But there was one problem. The dragon at Thebes was not just a dragon it was the daughter of the war god Ares. The serpent was also the daughter of the erinnye Tilphousa or maybe it was the goddess Demeter furious over the kidnapping of her daughter. In either case the god Poseidon raped the goddess at the spring Telphusa. In order to make up for the crime, he served Ares for some time, just as Apollo served Laomedon and Admetus for crimes against Zeus.

At the end of his incarceration, Zeus rewarded his brother-in-law with a bride of his own; Harmonia the daughter of Ares and Aphrodite, the goddess of love. Their divine descendant’s included two of his daughters were goddesses. Whom Pindar in the Olympian Ode II refers to as, "Daughters of Cadmus; Semele from your high place amidst the queens of heaven, and Ino Leukothea, you who dwell by the immortal sea-nymphs,” Additionally, his grandson Dionysius was an Olympian, grandson Melicertes was worshipped throughout the whole of Greece (Cicero, De Natura Deorum 331) and son-in-law Aristaeus was a god per Chiron and Pindar. (Pythian Ode IX) And of course, Heracles was a member of the royal house of Thebes.
And yet for gods they were much troubled by the Fates. Harmonia and Cadmus were banished from their home and eventually turned to snakes. Leucothe, Melicertes and Dionysus all had to be rescued at some point by the daughters of Nereus, Semele was struck by lightning, Autonoe tore her own son limb from limb and the whole mortal branch of their race was eventually erased by the wars of destruction purposely designed by the Olympians. But, in the end Heracles took his place on Olympus and wed Zeus and Hera’s daughter Hebe. Dionysus, great-grandson of Telephassa, took his own throne among the twelve accompanied by his divine wife Adrianne (another descendant of Telephassa and his deified mother Semele, called Thyone by the gods.)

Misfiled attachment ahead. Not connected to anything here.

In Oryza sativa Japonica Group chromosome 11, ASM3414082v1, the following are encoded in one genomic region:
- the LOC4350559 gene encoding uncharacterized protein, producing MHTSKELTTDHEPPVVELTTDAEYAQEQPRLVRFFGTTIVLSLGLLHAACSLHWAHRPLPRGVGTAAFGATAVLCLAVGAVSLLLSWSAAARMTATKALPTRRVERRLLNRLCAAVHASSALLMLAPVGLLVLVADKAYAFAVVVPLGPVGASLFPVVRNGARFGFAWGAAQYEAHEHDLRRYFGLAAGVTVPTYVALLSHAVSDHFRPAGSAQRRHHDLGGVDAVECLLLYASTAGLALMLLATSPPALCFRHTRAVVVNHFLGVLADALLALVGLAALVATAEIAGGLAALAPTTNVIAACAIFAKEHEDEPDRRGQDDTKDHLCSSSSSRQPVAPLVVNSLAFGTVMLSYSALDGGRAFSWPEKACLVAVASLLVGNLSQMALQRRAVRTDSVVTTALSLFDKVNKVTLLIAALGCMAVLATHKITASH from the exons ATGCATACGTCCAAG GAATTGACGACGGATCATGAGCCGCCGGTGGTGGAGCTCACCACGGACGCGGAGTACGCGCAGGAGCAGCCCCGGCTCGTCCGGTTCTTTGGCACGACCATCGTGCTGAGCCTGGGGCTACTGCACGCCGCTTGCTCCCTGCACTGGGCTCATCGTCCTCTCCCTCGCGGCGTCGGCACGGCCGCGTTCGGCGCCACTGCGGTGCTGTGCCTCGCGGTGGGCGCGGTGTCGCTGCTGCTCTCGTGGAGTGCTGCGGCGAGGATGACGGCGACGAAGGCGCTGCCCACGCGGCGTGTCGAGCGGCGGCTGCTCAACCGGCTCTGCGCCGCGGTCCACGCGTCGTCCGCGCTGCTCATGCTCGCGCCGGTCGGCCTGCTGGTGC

Images thanks to New York Public Library


  1. I start to suspect that Zeus was a damn racist. He seems to have never liked a true human woman!
    Among the multitude of his rape victims, you will find many "mortals". However, upon closer examination, many of them turn out to be mortalized descendants of gods, e.g. Io. It seems that the divine population with time degenerated and became incapable of sustaining itself, producing only mortal offspring.
    The other type of mortal women liked by Zeus were god-human hybrids such as Europa and Alcmene. Look into the genealogy of Zeus' mortal partners and, by all likelihood, you'll find divine ancestor(s)! A possible exception was Dia, Ixion's wife. However, this was deep in the Age of Heroes. By this time, all humans must have been hybrids.
    Zeus seems to have been too squeamish to make sex with pure-blood humans.

  2. Does the King of the Sky mate with the daughters of the earth? Hmm, I will have to do a little research tonight. Autochthonic mortals are rare, but discernable I think. Jenny Clay pointed out in Hesiod's Cosmos that the children of Night rarely intermix with the Olympians. Maybe there is rampant racism going on! As to "the divine population with time degenerated and became incapable of sustaining itself, producing only mortal offspring." That looks to me like the "Will of Zeus" or the collective wisdom of the ruling cabal. Zeus didn't need any son-in-laws or grandsons to usurp the throne. That explains why Zeus had two daughters and a sister that remained virgins, why Apollo never wed, why Poseidon and Zeus avoided wedding Thetis and why the Hyperionides Eos and Selene were "cursed" with an obsession for mortals. It wasn't that power waned in further generations, the gods made that happen.

  3. I agree with you that introduction of sterility and mortality among immortals was good for Zeus to preserve his throne(and also to prevent overpopulation).
    However, at earlier times he was unable to copy with threats this way. I suppose that he would be happy to kill his Titan enemies and Typhon, but he did not and presumably could not do this. In fact, as far as I know, Chiron is the only person in "history" mortalized after having been born immortal. Also, Zeus could not mortalize the sons he would have with Metis and Thetis and was forced to avoid conceiving them.
    Perhaps Zeus learned at some point how to mortalize future generations?
    A sort of compensation for being "disarmed" by Apollo after the killing of Asclepius :-).

  4. As to Zeus' aversion to autochthons; Antiope seems to be the first exception to the rule. She was third generation autochthon with only a nymph in her genealogy. Her sons were the god-like (and heir-less) Amphion and Zethus. I'll keep researching.